Talent Management, Variable Compensation and Sales Productivity

As companies attempt to recruit, retain, and develop talent in a highly competitive market, a few important facts should be considered. The Baby Boomer’s continued exodus from the workforce, combined with a relatively robust economy in which unemployment is at a historic low since the great recession of 2008 are driving up compensation demands for employers. Exacerbating this challenge for employers is the demographic impact of Millennials who tend to change jobs (and careers) more rapidly than previous generations. So what should organizations do in light of these trends?

First, they should be creating compensation structures that reward exceptional performance, even as they should reduce the number of metrics on which those employees are measured. Simple, straightforward performance goals related to productivity, sales, efficiency, compliance, and turnover are a few to consider across a variety of roles. Additionally, businesses now eschew annual performance review in favor of performance check-ins. We recommend check-ins are brief, frequent, and ongoing interactions between management and staff during, many of which may include the use of a performance dashboard. In short, those dashboards are like vital signs such as blood pressure, respiration, heart rate which are consistently monitored when healthcare professionals are monitoring patient health. Yet unlike those healthcare monitoring needs, organizational check-ins, should be forward-looking. In such cases, past performance (say for a week, month, or quarter) discussions must include dialogue about what employees should do more of, less of, do better, or do differently in the future. Such check-ins, based on our experience and research should create a culture of both accountability and encouragement.

In their efforts to reward performance, employer’s efforts related to the oft-dreaded annual review and an average salary increase of 3% seem a poor investment of time and money. So while there remains a continued obligation for employers not to discriminate in their compensation programs, establishing measurable performance standards and tying exceptional performance to variable compensation is an important tool in the toolbox of employers. Yet it is important to note variable compensation is meant to be variable. As one company executive puts it:

“Variable rewards based on clearly defined target goals at the individual, departmental and organizational level can change employees’ mindsets from “this is what I need to do to please my boss so I can get a big raise or bonus” to “this is what I need to do to add value to the company,” Rubino said. For incentive metrics to work, “there must be a performance threshold beneath which no payments are made,” he added. “That’s why the program is called ‘variable.’ “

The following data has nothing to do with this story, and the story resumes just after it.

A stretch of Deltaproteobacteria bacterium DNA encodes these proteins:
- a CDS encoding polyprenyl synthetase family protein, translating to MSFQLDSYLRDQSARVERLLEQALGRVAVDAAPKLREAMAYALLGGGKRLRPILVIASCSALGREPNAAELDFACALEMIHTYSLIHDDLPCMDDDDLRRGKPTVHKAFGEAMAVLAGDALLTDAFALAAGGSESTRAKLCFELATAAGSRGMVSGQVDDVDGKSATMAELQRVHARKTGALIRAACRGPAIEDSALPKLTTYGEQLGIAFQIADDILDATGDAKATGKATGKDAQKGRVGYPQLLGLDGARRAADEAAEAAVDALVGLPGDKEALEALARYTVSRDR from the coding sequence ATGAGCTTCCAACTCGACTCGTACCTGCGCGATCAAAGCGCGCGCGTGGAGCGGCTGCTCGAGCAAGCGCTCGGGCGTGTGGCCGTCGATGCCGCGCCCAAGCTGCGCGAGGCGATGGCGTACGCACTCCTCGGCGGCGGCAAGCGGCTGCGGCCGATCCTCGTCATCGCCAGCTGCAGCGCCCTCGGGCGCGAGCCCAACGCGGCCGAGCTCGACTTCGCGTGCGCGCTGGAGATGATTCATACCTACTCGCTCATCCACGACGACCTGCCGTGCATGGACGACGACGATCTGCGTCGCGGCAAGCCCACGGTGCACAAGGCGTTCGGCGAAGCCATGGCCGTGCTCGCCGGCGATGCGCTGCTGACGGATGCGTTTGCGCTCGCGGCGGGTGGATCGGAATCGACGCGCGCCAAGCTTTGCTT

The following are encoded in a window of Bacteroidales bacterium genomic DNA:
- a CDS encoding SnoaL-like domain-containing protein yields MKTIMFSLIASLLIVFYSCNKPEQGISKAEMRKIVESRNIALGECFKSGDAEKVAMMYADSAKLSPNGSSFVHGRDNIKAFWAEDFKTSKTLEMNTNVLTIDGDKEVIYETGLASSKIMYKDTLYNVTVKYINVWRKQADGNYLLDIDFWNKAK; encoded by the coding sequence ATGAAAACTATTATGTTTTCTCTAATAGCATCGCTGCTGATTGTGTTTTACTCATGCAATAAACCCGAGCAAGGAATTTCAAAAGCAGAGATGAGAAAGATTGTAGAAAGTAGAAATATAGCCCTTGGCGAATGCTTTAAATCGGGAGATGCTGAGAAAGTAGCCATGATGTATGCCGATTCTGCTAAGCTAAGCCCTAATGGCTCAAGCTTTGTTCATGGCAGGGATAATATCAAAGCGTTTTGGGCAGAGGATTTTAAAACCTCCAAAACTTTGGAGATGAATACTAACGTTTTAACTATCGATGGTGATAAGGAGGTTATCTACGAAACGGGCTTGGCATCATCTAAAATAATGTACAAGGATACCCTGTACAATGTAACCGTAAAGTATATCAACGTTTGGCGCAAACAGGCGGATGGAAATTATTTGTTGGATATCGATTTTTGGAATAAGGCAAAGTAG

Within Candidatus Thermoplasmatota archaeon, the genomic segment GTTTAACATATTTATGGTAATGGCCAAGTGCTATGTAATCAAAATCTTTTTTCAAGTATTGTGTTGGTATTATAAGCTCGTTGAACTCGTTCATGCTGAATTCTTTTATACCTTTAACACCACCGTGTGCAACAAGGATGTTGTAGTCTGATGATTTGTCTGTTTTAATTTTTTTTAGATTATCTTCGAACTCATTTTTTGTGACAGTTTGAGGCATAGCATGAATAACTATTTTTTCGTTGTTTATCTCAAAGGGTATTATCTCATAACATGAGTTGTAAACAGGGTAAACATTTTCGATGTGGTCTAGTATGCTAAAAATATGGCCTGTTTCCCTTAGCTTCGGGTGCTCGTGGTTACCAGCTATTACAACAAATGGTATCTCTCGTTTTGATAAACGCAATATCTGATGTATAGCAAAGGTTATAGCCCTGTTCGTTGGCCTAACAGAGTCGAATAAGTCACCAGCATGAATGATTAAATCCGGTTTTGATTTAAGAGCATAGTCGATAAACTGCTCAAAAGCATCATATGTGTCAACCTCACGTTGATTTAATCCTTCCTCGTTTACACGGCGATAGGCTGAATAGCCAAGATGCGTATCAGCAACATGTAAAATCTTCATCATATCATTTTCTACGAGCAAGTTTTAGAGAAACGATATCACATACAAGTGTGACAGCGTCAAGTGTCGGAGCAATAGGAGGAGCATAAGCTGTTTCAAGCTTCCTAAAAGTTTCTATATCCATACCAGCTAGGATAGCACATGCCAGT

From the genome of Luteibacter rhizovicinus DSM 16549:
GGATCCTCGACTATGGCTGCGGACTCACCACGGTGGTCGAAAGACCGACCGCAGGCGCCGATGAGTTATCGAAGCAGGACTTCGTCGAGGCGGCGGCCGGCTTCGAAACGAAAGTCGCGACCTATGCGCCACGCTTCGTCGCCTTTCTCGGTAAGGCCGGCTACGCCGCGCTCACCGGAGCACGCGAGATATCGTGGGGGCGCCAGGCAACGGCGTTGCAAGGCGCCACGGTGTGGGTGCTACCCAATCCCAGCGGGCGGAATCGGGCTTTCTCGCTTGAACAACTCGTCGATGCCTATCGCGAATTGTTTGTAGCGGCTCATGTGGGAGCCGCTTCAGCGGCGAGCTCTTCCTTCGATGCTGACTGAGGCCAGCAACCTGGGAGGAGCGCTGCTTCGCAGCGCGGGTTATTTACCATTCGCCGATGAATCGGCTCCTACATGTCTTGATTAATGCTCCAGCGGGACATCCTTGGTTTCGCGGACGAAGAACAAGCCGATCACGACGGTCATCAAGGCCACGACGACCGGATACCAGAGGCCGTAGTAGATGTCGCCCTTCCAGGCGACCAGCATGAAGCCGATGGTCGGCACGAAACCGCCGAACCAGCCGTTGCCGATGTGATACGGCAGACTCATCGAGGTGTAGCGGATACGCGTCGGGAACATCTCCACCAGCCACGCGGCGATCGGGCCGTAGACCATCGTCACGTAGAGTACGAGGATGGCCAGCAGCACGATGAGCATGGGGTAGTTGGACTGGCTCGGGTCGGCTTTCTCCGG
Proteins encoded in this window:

Second, to insure buy-in from their teams, employers should be allowing their team members to weigh-in on how their performance goals are established, allowing for flexibility with regard to the experience and expertise of their team members. Rarely does one size fit all when it comes to performance expectations. That isn’t to say minimum performance standards based on job roles should not be established. But, say in the case of a commercial bank a Relationship Manager I may have the same duties as in many was a more tenured Relationship Manager V. So the loan, deposit, and fee income production responsibilities of each class will vary. And those goals may vary, to some degree, based on the markets in which those team members serve.

To be clear, clear, the responsibility of a sales person is to grow the incremental revenue of an organization. That may mean they have some obligations to help retain clients (as in the case of bankers), but continually growing revenue and the number of clients of the organization should not plateau for any sales professional. Revenue growth is largely what matters when it comes to sales performance and variable compensation, commissions, bonuses, etc. And, in general, the more liberal the variable compensation plan is, the lower fixed salaries should be. In some cases, again, say relationship managers in banking, employees will have non-sales related responsibilities (client retention, portfolio documentation, compliance, supporting corporate values) so their sales may represent a higher portion of their relative compensation than in true sales roles.